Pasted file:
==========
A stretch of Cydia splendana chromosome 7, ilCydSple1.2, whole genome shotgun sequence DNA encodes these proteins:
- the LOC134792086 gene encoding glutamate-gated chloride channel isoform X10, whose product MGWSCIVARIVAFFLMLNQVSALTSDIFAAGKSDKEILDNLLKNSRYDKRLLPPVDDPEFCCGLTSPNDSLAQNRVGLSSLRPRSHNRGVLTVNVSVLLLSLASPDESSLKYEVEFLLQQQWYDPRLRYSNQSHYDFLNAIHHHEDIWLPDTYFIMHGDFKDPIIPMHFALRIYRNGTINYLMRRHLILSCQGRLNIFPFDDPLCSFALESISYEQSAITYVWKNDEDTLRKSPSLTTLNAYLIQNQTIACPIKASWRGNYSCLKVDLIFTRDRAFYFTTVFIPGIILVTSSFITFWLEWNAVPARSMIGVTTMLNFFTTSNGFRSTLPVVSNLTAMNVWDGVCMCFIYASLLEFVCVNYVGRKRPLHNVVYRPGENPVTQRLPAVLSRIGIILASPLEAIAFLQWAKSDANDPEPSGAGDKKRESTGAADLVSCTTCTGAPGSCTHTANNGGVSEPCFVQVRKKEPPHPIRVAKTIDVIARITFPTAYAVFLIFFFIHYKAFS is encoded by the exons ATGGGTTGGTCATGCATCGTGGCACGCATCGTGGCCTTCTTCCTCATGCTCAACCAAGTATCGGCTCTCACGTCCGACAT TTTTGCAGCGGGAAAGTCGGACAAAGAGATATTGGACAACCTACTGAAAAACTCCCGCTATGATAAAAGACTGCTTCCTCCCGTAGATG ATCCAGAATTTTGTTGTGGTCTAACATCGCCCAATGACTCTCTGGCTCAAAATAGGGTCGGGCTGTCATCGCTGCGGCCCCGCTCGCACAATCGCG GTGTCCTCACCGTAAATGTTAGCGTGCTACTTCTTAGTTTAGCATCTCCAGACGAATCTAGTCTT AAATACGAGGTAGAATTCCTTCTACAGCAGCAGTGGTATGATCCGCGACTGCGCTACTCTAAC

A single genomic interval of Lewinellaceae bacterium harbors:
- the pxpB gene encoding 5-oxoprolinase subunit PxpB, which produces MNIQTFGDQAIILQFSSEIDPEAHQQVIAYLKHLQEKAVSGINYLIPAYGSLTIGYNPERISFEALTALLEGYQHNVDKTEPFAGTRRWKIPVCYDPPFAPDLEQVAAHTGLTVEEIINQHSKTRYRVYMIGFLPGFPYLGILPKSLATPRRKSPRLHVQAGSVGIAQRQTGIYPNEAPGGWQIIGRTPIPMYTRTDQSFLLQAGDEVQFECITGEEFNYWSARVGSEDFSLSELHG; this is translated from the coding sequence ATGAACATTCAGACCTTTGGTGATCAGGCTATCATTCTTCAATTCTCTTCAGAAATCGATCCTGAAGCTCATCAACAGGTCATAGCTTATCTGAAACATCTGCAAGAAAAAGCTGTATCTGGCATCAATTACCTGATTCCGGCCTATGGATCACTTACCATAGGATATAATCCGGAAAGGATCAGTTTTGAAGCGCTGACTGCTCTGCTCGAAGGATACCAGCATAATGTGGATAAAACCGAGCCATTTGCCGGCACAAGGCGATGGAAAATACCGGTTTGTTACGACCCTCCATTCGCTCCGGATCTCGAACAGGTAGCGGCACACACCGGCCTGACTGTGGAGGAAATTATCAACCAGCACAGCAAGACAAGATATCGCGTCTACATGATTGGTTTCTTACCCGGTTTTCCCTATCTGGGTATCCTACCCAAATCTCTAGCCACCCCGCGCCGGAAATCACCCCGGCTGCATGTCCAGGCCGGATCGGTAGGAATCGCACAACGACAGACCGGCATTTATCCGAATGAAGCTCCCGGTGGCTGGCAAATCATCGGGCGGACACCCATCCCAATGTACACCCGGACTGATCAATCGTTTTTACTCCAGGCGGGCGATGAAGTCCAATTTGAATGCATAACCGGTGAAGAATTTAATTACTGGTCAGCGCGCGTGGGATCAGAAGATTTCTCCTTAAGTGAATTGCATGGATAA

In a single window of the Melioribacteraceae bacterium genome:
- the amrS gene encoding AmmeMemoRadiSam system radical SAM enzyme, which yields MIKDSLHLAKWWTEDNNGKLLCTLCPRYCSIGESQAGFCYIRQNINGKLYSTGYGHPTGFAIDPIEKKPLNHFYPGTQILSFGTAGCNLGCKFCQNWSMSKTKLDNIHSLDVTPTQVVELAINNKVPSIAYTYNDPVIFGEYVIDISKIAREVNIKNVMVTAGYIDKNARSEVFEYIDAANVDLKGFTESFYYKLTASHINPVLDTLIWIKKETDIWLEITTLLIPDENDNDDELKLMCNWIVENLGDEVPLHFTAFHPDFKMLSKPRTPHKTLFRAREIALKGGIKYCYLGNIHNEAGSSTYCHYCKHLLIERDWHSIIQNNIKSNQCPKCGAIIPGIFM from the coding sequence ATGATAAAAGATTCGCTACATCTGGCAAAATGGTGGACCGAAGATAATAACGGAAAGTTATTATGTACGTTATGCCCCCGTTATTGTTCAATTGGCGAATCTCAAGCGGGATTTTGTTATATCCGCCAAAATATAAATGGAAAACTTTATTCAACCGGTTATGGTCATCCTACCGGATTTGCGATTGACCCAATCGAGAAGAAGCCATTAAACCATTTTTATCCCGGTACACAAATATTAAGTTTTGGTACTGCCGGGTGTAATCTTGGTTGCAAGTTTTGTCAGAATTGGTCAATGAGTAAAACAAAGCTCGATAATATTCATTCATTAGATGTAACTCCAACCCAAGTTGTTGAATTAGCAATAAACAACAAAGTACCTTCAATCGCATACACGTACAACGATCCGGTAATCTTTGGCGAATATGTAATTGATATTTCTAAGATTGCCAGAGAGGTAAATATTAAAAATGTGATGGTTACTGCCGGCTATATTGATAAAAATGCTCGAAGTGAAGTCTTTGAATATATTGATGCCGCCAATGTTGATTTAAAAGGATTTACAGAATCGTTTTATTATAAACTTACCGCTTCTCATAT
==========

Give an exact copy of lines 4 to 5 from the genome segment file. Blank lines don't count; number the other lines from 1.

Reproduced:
- the pxpB gene encoding 5-oxoprolinase subunit PxpB, which produces MNIQTFGDQAIILQFSSEIDPEAHQQVIAYLKHLQEKAVSGINYLIPAYGSLTIGYNPERISFEALTALLEGYQHNVDKTEPFAGTRRWKIPVCYDPPFAPDLEQVAAHTGLTVEEIINQHSKTRYRVYMIGFLPGFPYLGILPKSLATPRRKSPRLHVQAGSVGIAQRQTGIYPNEAPGGWQIIGRTPIPMYTRTDQSFLLQAGDEVQFECITGEEFNYWSARVGSEDFSLSELHG; this is translated from the coding sequence ATGAACATTCAGACCTTTGGTGATCAGGCTATCATTCTTCAATTCTCTTCAGAAATCGATCCTGAAGCTCATCAACAGGTCATAGCTTATCTGAAACATCTGCAAGAAAAAGCTGTATCTGGCATCAATTACCTGATTCCGGCCTATGGATCACTTACCATAGGATATAATCCGGAAAGGATCAGTTTTGAAGCGCTGACTGCTCTGCTCGAAGGATACCAGCATAATGTGGATAAAACCGAGCCATTTGCCGGCACAAGGCGATGGAAAATACCGGTTTGTTACGACCCTCCATTCGCTCCGGATCTCGAACAGGTAGCGGCACACACCGGCCTGACTGTGGAGGAAATTATCAACCAGCACAGCAAGACAAGATATCGCGTCTACATGATTGGTTTCTTACCCGGTTTTCCCTATCTGGGTATCCTACCCAAATCTCTAGCCACCCCGCGCCGGAAATCACCCCGGCTGCATGTCCAGGCCGGATCGGTAGGAATCGCACAACGACAGACCGGCATTTATCCGAATGAAGCTCCCGGTGGCTGGCAAATCATCGGGCGGACACCCATCCCAATGTACACCCGGACTGATCAATCGTTTTTACTCCAGGCGGGCGATGAAGTCCAATTTGAATGCATAACCGGTGAAGAATTTAATTACTGGTCAGCGCGCGTGGGATCAGAAGATTTCTCCTTAAGTGAATTGCATGGATAA

In a single window of the Melioribacteraceae bacterium genome: